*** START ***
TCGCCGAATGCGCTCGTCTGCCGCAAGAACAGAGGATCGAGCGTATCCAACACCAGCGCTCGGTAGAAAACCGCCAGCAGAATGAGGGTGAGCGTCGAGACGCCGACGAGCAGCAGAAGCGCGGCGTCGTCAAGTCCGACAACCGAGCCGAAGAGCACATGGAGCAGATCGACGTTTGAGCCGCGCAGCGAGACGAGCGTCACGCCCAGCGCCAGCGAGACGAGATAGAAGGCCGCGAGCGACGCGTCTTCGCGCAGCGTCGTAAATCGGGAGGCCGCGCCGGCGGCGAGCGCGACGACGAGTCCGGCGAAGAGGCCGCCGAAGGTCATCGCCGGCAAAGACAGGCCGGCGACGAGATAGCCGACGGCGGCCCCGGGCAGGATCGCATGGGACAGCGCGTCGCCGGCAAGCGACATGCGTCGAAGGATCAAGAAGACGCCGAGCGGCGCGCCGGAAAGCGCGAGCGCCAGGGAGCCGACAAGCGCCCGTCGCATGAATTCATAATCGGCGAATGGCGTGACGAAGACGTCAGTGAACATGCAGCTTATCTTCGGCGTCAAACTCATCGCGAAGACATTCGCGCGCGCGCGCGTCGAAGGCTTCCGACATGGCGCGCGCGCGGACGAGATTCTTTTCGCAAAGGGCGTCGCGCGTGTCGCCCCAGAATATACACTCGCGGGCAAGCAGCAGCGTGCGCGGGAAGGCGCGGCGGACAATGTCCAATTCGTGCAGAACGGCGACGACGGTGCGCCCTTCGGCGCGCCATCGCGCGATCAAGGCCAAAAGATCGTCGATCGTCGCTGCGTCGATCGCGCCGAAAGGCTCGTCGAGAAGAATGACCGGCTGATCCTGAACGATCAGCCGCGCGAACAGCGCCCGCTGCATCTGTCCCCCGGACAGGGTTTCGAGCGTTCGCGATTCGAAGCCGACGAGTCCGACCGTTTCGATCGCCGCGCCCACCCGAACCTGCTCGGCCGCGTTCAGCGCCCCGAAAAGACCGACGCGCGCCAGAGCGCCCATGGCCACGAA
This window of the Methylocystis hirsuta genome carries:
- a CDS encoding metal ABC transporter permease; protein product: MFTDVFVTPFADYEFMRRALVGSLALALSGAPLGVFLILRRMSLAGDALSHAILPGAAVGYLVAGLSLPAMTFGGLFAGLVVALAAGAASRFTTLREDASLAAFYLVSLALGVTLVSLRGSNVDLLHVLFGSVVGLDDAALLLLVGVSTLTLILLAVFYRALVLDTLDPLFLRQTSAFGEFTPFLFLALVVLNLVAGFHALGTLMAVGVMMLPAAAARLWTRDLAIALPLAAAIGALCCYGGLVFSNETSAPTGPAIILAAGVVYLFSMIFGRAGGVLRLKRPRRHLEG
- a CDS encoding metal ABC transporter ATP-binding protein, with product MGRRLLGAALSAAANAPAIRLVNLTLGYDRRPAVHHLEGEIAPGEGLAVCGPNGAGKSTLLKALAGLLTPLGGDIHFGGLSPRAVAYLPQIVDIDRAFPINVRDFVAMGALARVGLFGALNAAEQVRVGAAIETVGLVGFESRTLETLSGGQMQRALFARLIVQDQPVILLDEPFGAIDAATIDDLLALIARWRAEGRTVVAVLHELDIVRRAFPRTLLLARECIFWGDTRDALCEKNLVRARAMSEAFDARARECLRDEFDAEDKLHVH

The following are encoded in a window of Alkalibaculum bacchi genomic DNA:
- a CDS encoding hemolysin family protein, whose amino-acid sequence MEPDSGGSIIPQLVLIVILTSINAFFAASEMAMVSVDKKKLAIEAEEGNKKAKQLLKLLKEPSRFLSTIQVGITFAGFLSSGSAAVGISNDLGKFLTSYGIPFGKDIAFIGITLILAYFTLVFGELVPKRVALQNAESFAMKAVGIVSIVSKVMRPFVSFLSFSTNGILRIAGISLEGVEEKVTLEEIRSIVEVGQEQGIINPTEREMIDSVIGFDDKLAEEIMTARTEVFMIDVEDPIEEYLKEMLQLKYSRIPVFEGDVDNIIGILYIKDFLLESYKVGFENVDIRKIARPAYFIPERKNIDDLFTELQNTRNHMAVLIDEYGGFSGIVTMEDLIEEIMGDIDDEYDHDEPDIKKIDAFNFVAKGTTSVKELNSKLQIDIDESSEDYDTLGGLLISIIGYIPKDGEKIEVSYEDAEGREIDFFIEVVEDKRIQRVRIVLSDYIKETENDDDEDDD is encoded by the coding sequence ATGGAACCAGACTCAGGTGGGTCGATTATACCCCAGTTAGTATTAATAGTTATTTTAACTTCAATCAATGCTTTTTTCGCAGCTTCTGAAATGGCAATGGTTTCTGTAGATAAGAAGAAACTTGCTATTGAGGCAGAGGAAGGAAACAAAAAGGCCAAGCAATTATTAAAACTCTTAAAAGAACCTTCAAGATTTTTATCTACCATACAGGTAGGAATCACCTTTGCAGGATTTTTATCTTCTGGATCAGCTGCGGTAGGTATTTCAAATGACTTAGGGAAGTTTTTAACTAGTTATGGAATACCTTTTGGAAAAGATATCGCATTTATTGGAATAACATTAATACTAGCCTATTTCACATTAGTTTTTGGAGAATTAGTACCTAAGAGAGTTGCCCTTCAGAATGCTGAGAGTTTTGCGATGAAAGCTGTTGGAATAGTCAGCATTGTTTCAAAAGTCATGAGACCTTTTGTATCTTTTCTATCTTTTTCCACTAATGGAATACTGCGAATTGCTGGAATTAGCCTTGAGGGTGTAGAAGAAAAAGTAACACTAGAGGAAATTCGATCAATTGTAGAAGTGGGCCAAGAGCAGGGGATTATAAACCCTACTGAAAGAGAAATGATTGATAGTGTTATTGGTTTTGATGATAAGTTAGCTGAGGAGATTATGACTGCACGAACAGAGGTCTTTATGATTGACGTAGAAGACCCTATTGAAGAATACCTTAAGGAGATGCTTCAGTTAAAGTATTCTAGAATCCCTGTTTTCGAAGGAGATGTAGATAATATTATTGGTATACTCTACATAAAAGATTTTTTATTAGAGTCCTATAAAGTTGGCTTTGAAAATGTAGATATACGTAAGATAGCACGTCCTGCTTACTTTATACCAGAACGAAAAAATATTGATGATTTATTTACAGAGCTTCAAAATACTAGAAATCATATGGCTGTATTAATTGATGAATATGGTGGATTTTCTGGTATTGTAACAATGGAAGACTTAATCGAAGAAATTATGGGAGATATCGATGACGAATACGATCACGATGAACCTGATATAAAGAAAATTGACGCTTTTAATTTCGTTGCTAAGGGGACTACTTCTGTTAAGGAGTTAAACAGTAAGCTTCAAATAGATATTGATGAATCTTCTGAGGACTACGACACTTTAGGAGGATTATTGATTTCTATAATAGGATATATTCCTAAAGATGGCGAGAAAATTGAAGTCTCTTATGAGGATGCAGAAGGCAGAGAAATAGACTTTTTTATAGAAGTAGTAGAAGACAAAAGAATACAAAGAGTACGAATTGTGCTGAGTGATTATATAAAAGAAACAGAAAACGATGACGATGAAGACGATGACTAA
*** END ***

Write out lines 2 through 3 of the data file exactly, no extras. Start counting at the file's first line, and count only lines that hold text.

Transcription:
This window of the Methylocystis hirsuta genome carries:
- a CDS encoding metal ABC transporter permease; protein product: MFTDVFVTPFADYEFMRRALVGSLALALSGAPLGVFLILRRMSLAGDALSHAILPGAAVGYLVAGLSLPAMTFGGLFAGLVVALAAGAASRFTTLREDASLAAFYLVSLALGVTLVSLRGSNVDLLHVLFGSVVGLDDAALLLLVGVSTLTLILLAVFYRALVLDTLDPLFLRQTSAFGEFTPFLFLALVVLNLVAGFHALGTLMAVGVMMLPAAAARLWTRDLAIALPLAAAIGALCCYGGLVFSNETSAPTGPAIILAAGVVYLFSMIFGRAGGVLRLKRPRRHLEG